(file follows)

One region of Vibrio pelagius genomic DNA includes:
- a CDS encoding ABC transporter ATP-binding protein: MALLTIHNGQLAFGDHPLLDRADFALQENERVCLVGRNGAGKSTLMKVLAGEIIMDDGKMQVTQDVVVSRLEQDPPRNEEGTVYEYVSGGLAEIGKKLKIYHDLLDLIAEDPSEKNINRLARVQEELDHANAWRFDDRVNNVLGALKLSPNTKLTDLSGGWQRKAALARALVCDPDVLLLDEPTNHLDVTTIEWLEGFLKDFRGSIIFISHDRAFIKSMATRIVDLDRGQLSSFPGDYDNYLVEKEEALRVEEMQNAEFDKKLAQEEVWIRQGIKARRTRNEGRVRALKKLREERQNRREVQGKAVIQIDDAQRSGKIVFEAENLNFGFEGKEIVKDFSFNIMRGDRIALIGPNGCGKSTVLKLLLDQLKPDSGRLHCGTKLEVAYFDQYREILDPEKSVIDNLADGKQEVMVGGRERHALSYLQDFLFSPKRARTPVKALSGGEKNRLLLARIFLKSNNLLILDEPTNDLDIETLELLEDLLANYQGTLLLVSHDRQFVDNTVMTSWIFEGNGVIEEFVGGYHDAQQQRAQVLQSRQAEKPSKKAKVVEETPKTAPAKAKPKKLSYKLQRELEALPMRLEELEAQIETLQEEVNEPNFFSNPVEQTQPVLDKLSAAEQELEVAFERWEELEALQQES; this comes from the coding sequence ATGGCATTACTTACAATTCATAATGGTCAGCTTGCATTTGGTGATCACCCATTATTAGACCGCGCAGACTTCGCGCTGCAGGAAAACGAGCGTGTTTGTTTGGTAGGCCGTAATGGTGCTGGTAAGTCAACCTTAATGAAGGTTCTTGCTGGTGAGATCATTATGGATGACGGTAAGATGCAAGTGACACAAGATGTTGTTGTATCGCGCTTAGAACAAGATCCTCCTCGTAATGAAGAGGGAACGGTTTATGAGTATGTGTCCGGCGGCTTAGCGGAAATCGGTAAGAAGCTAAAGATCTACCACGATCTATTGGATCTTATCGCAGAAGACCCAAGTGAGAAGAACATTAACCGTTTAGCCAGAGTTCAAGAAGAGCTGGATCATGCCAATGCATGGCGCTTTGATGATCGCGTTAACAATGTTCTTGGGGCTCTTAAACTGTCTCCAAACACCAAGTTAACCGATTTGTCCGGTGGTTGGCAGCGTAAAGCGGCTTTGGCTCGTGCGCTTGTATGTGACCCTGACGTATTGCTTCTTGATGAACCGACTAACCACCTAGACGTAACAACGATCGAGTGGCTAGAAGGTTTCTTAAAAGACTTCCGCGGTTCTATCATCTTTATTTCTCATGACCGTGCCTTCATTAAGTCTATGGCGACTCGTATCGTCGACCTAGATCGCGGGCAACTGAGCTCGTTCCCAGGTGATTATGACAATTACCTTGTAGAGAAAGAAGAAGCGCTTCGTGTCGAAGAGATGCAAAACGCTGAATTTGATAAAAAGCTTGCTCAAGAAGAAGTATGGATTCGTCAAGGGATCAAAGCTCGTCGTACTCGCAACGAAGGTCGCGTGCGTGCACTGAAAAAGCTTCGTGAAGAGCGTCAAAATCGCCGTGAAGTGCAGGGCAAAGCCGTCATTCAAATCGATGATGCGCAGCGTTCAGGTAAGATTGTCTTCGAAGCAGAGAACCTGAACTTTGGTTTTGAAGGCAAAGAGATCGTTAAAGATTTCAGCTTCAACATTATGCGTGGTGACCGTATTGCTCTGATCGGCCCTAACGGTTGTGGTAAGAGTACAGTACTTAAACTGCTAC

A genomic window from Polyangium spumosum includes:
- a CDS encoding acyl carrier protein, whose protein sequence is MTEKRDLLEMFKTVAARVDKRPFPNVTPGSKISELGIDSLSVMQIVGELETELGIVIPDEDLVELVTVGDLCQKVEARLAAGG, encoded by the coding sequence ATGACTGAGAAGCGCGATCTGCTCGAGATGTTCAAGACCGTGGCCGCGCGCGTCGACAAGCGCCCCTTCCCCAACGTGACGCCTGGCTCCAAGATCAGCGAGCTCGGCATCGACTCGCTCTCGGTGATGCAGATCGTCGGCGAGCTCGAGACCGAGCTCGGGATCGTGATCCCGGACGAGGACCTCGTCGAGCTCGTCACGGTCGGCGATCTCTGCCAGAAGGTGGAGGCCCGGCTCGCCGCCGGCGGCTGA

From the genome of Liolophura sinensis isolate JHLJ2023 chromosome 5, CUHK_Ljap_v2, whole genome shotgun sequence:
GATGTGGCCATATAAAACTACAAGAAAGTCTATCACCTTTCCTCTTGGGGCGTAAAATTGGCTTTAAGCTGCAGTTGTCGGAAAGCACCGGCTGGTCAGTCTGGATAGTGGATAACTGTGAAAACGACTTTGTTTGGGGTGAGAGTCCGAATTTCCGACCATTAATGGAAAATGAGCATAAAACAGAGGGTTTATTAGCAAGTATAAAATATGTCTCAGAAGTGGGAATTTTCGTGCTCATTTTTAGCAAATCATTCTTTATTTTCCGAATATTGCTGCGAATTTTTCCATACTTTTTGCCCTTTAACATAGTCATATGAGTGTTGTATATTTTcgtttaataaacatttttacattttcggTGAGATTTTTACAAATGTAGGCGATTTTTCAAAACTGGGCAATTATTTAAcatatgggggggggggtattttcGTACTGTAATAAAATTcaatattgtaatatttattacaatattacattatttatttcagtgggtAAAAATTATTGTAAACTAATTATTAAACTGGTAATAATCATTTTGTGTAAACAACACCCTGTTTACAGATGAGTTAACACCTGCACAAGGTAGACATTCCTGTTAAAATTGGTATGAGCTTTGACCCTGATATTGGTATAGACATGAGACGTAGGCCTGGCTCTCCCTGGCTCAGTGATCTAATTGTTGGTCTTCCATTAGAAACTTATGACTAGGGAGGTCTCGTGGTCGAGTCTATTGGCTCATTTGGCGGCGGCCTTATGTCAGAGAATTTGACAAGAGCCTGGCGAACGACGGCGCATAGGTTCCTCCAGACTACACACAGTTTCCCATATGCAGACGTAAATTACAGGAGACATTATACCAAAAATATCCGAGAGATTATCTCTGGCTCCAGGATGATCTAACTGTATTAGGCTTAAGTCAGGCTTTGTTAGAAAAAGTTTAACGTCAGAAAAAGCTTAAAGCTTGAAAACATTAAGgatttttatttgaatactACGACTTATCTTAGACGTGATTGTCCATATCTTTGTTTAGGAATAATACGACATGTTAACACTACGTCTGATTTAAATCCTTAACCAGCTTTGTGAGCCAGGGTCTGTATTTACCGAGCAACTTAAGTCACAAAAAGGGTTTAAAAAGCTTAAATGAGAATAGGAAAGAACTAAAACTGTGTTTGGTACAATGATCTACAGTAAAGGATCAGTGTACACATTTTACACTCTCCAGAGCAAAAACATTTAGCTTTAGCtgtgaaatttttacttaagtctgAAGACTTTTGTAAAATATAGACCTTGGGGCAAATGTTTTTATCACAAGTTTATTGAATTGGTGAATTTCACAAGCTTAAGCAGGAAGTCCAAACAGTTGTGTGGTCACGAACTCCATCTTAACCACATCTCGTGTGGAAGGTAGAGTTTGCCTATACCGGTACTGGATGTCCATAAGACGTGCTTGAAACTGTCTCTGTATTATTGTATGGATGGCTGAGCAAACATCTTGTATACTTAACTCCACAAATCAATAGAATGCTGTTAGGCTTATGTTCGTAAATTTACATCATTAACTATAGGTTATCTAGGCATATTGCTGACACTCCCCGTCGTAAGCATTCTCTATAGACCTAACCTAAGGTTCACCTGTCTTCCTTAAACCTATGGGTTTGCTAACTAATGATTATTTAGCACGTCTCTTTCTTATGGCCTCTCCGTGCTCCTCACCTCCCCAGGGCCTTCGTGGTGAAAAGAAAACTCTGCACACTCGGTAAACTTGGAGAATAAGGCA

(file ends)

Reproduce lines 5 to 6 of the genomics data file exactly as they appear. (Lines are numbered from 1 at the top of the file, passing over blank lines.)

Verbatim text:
From the genome of Liolophura sinensis isolate JHLJ2023 chromosome 5, CUHK_Ljap_v2, whole genome shotgun sequence:
GATGTGGCCATATAAAACTACAAGAAAGTCTATCACCTTTCCTCTTGGGGCGTAAAATTGGCTTTAAGCTGCAGTTGTCGGAAAGCACCGGCTGGTCAGTCTGGATAGTGGATAACTGTGAAAACGACTTTGTTTGGGGTGAGAGTCCGAATTTCCGACCATTAATGGAAAATGAGCATAAAACAGAGGGTTTATTAGCAAGTATAAAATATGTCTCAGAAGTGGGAATTTTCGTGCTCATTTTTAGCAAATCATTCTTTATTTTCCGAATATTGCTGCGAATTTTTCCATACTTTTTGCCCTTTAACATAGTCATATGAGTGTTGTATATTTTcgtttaataaacatttttacattttcggTGAGATTTTTACAAATGTAGGCGATTTTTCAAAACTGGGCAATTATTTAAcatatgggggggggggtattttcGTACTGTAATAAAATTcaatattgtaatatttattacaatattacattatttatttcagtgggtAAAAATTATTGTAAACTAATTATTAAACTGGTAATAATCATTTTGTGTAAACAACACCCTGTTTACAGATGAGTTAACACCTGCACAAGGTAGACATTCCTGTTAAAATTGGTATGAGCTTTGACCCTGATATTGGTATAGACATGAGACGTAGGCCTGGCTCTCCCTGGCTCAGTGATCTAATTGTTGGTCTTCCATTAGAAACTTATGACTAGGGAGGTCTCGTGGTCGAGTCTATTGGCTCATTTGGCGGCGGCCTTATGTCAGAGAATTTGACAAGAGCCTGGCGAACGACGGCGCATAGGTTCCTCCAGACTACACACAGTTTCCCATATGCAGACGTAAATTACAGGAGACATTATACCAAAAATATCCGAGAGATTATCTCTGGCTCCAGGATGATCTAACTGTATTAGGCTTAAGTCAGGCTTTGTTAGAAAAAGTTTAACGTCAGAAAAAGCTTAAAGCTTGAAAACATTAAGgatttttatttgaatactACGACTTATCTTAGACGTGATTGTCCATATCTTTGTTTAGGAATAATACGACATGTTAACACTACGTCTGATTTAAATCCTTAACCAGCTTTGTGAGCCAGGGTCTGTATTTACCGAGCAACTTAAGTCACAAAAAGGGTTTAAAAAGCTTAAATGAGAATAGGAAAGAACTAAAACTGTGTTTGGTACAATGATCTACAGTAAAGGATCAGTGTACACATTTTACACTCTCCAGAGCAAAAACATTTAGCTTTAGCtgtgaaatttttacttaagtctgAAGACTTTTGTAAAATATAGACCTTGGGGCAAATGTTTTTATCACAAGTTTATTGAATTGGTGAATTTCACAAGCTTAAGCAGGAAGTCCAAACAGTTGTGTGGTCACGAACTCCATCTTAACCACATCTCGTGTGGAAGGTAGAGTTTGCCTATACCGGTACTGGATGTCCATAAGACGTGCTTGAAACTGTCTCTGTATTATTGTATGGATGGCTGAGCAAACATCTTGTATACTTAACTCCACAAATCAATAGAATGCTGTTAGGCTTATGTTCGTAAATTTACATCATTAACTATAGGTTATCTAGGCATATTGCTGACACTCCCCGTCGTAAGCATTCTCTATAGACCTAACCTAAGGTTCACCTGTCTTCCTTAAACCTATGGGTTTGCTAACTAATGATTATTTAGCACGTCTCTTTCTTATGGCCTCTCCGTGCTCCTCACCTCCCCAGGGCCTTCGTGGTGAAAAGAAAACTCTGCACACTCGGTAAACTTGGAGAATAAGGCA